Google released its transparency report for 2011 last month, revealing that more governments in Eastern Europe were monitoring the online activity of their citizens than ever before. Poland, Russia, Slovenia, Macedonia, and Hungary appeared again, while Ukraine and the Czech Republic are on the list for the first time.
The Google Transparency Report is the search giant’s index of requests and court-orders it receives from governments around the world. The report examined requests made over the second half of 2011, between June and December. This was the fifth data set released since Google began the initiative in 2009.
While the report said that overall the number of take-down requests in Eastern Europe is on the rise, the authors also found that governments in the region made far fewer requests than their Western counterparts. Only a small fraction of the 1,935 requests to remove content, and 34,001 requests for user data requests were made by governments in the region.
Google receives requests to remove content from its search results, take down content on its web platforms (Youtube, Orkut, Blogger), and yield user data hundreds of times a month. Governments worldwide are requesting information about the online activity of their citizens more than ever before, according the report. Google explained that this is not surprising because it attracts new users – and releases new products – every quarter.
When it decides not to abide by a government request, it is because the request is unjustified, unspecified, or because Google does not fear legal consequences for doing so. However, Google always grounds its decision whether or not to comply with a requests in local law. What might be censorship in one country, could be justifiable in another. Google’s complied with Thailand’s requests to censor 149 YouTube videos that offended the Thai king because the requests were justifiable under local law. Compliance rates are less indicative of whether or not Google views requests as censorship, but more indicative of what local law deems justifiable.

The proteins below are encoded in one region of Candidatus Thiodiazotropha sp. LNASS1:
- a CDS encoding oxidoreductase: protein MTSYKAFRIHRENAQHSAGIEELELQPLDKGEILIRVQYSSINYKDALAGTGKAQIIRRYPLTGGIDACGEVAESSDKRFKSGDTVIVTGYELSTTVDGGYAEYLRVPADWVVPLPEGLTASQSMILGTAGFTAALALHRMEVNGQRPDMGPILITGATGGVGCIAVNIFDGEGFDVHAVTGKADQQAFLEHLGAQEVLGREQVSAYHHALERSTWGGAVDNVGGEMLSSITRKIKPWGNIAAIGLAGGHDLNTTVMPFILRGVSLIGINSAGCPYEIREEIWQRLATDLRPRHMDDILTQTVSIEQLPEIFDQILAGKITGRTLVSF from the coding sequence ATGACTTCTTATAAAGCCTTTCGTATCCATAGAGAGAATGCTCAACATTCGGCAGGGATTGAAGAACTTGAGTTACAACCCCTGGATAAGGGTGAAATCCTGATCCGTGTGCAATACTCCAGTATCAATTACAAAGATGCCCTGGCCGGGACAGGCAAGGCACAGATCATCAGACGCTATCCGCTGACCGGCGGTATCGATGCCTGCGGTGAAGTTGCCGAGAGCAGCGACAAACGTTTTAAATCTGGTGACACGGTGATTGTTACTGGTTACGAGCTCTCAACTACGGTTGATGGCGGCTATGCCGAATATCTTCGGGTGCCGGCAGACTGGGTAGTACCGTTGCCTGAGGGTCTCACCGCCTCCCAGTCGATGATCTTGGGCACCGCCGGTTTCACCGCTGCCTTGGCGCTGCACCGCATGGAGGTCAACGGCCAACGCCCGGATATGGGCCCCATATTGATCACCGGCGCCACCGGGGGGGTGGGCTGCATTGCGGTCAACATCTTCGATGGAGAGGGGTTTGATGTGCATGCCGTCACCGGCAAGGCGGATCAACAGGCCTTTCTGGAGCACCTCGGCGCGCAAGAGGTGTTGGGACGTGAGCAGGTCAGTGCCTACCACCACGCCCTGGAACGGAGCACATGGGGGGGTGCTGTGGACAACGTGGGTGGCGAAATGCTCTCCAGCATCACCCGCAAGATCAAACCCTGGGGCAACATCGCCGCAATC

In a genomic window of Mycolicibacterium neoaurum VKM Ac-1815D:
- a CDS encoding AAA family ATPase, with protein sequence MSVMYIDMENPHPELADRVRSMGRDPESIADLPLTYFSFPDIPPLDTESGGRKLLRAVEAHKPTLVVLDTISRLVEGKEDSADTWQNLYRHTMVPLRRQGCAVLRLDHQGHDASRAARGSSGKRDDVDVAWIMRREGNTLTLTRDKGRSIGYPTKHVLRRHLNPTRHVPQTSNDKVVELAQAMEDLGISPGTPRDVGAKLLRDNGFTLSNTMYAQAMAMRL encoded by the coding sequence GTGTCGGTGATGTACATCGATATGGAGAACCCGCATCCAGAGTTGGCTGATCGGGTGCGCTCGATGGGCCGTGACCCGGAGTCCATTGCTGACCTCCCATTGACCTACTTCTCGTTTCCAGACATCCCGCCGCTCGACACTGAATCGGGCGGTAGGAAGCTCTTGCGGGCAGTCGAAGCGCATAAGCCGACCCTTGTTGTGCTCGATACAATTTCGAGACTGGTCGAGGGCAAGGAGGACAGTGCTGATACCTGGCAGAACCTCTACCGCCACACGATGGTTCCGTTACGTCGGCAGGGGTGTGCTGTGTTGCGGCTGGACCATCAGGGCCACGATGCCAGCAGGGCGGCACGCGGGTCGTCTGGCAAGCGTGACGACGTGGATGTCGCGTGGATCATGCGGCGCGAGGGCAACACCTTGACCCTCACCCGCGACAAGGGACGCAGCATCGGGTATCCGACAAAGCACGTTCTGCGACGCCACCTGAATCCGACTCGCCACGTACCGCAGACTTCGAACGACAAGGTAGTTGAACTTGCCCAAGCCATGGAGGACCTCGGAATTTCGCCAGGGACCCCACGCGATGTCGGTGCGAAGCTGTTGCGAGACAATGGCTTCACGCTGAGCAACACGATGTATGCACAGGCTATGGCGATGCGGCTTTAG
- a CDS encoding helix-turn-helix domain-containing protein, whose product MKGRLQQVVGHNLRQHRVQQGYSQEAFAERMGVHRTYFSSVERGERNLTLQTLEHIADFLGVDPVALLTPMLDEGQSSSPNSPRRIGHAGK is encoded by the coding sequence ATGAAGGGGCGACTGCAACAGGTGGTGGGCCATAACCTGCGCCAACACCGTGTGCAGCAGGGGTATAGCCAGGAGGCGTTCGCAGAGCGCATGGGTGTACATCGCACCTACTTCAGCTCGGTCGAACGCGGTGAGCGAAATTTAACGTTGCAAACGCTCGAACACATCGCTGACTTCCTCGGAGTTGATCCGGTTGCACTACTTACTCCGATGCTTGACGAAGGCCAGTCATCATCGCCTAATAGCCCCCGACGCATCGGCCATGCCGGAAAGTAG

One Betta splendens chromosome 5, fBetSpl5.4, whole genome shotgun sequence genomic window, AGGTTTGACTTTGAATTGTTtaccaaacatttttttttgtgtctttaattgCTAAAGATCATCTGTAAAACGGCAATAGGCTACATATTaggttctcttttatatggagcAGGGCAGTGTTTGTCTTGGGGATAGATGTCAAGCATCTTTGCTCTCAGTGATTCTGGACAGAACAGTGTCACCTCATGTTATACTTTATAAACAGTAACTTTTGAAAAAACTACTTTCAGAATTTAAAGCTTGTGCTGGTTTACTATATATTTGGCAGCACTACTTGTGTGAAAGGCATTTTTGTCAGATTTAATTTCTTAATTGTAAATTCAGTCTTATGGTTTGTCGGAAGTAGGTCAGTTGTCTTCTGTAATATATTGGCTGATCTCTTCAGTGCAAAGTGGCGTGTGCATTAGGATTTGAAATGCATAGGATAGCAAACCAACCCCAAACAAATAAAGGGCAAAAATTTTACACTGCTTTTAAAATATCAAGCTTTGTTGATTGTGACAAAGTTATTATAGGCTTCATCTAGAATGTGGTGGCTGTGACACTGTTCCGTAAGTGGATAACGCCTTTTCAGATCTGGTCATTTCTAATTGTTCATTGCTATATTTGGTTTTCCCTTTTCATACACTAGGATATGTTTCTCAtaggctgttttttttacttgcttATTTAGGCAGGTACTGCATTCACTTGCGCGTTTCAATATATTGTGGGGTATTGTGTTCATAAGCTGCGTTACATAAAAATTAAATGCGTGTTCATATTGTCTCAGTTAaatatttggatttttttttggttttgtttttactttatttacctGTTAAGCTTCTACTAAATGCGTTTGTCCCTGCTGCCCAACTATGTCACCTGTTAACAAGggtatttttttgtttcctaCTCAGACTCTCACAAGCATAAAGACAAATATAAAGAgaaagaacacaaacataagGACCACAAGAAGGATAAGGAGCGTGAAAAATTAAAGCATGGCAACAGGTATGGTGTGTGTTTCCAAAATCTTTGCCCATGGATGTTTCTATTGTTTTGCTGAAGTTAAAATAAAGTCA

Poland led the region in the number user data requests in 2011. It made 507, 16 percent of which were successful. Hungary followed with 154 requests, none of which were successful. Russian courts filed fewer than 10 content removal requests in 2011. None of them were successful. Russia also filed 100 user data requests for the first time in 2011. The report did not single out Russia specifically for violations. Ukraine and Kazakhstan made fewer than 10 content removal requests in 2011, all of which were successful. Google did not specify the content of any other stated requests,as some are linked to ongoing investigations. Grounds for compliance include defamation, hate speech, pornography, the incitement of violence, and security concerns.
Poland was singled out in the report for requests it made to take down links to a website that criticized the country’s business development agency. The agency denied making a request for the links to be removed. Instead, it said that it only asked Google to move the links lower down on the search-results pages. While Google said that it did not comply with the request, the agency in question insists the intervention was successful. Poland also requested that a Youtube video be taken down, the reason cited was defamation.
Google is not the only website publishing records of its interactions with world governments and police. Last week Twitter released its own transparency report, though no government in Eastern Europe or Central Asia appeared in it.
The approach of these two web giants contrasts with Yandex’s quiet and close relationship with the Kremlin. Anti-government activists accused Yandex, Russia’s most popular search engine, of censorship in March 2011 when it screened images of popular protests that could be seen on Google.ru.